Perhaps one of the darkest days in soft drink history occurred on April 23, 1985, when a true American icon was altered beyond all recognition. Yes, this is the day that Coca-cola announced to the world that it was changing its formula. And for traditionalists, it’s a day that will live in infamy.
Why you may ask, would the company tamper with one of the most recognized and beloved products in the world? The simple answer is…paranoia. Pepsi was gaining a bigger share of the market and the execs at Coca-Cola got nervous. Thinking that the public would prefer a sweeter soft drink, they replaced good ol’ sucrose with high fructose corn syrup and rolled out New Coke. Beloved television personality Bill Cosby was recruited to introduce a somewhat skeptical public to the “improved” product.
To the portion of the populace who always preferred the sweeter taste of Pepsi, New Coke was right up their alley, or would have been, were they not already Pepsi drinkers. Millions, of course, lined up to sample the new flavor but not everyone was celebratory.
For the many diehard Coke fans out there, this was nothing short of blasphemy and they were livid, especially Southerners, who took great pride in their homegrown soft drink. Negative responses came from everyone from the Chicago Tribune to Fidel Castro, who called the new drink “a sign of American capitalist decadence.” Meanwhile, the folks over at Pepsi couldn’t have been happier.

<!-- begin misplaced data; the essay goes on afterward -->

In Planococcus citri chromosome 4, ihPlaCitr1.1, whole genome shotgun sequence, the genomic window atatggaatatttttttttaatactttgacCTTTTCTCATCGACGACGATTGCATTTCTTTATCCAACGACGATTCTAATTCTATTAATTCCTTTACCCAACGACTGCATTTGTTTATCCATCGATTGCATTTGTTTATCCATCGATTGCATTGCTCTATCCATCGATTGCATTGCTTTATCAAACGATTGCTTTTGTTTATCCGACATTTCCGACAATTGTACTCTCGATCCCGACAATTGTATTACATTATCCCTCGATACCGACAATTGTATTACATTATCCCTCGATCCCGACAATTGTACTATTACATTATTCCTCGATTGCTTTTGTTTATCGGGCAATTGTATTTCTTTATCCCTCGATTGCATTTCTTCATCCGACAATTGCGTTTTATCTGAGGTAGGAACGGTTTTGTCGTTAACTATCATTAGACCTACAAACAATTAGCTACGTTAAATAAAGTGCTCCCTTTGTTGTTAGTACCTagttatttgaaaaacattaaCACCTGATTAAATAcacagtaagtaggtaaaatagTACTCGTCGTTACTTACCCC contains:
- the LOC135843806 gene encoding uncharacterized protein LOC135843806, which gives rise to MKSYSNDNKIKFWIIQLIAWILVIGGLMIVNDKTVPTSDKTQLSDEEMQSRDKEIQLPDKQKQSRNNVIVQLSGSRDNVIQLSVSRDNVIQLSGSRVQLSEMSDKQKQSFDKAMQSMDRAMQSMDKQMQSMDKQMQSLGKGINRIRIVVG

Within three months, the company realized it had made a serious error in judgment, and on July 10, 1985, they announced the return of the original formula, which would be known as “Coca-Cola Classic.” The only problem was, it really wasn’t the original formula, as the high fructose corn syrup remained in place of sugar, but was dialed back a notch to reduce the sweetness and make the product closer to how people remembered it.
Today, if you want a better idea of what Coca-Cola originally tasted like, you only need to hunt down one of those glass bottles of Coke from Mexico. They still use sucrose south of the border, and one sip will greet you like an old friend, transporting you back in time to the glory days of Coca-Cola. Hopefully, with the recent popularity of “throwback” sodas from Pepsi, Mountain Dew, and others, Coke will eventually jump on the bandwagon and once again treat us to a sugared version of their soft drink. When that day comes, Coca-Cola can once again call itself “The Real Thing.”
And just for fun, here is Dan Rather giving the world the news that Coke is changing:
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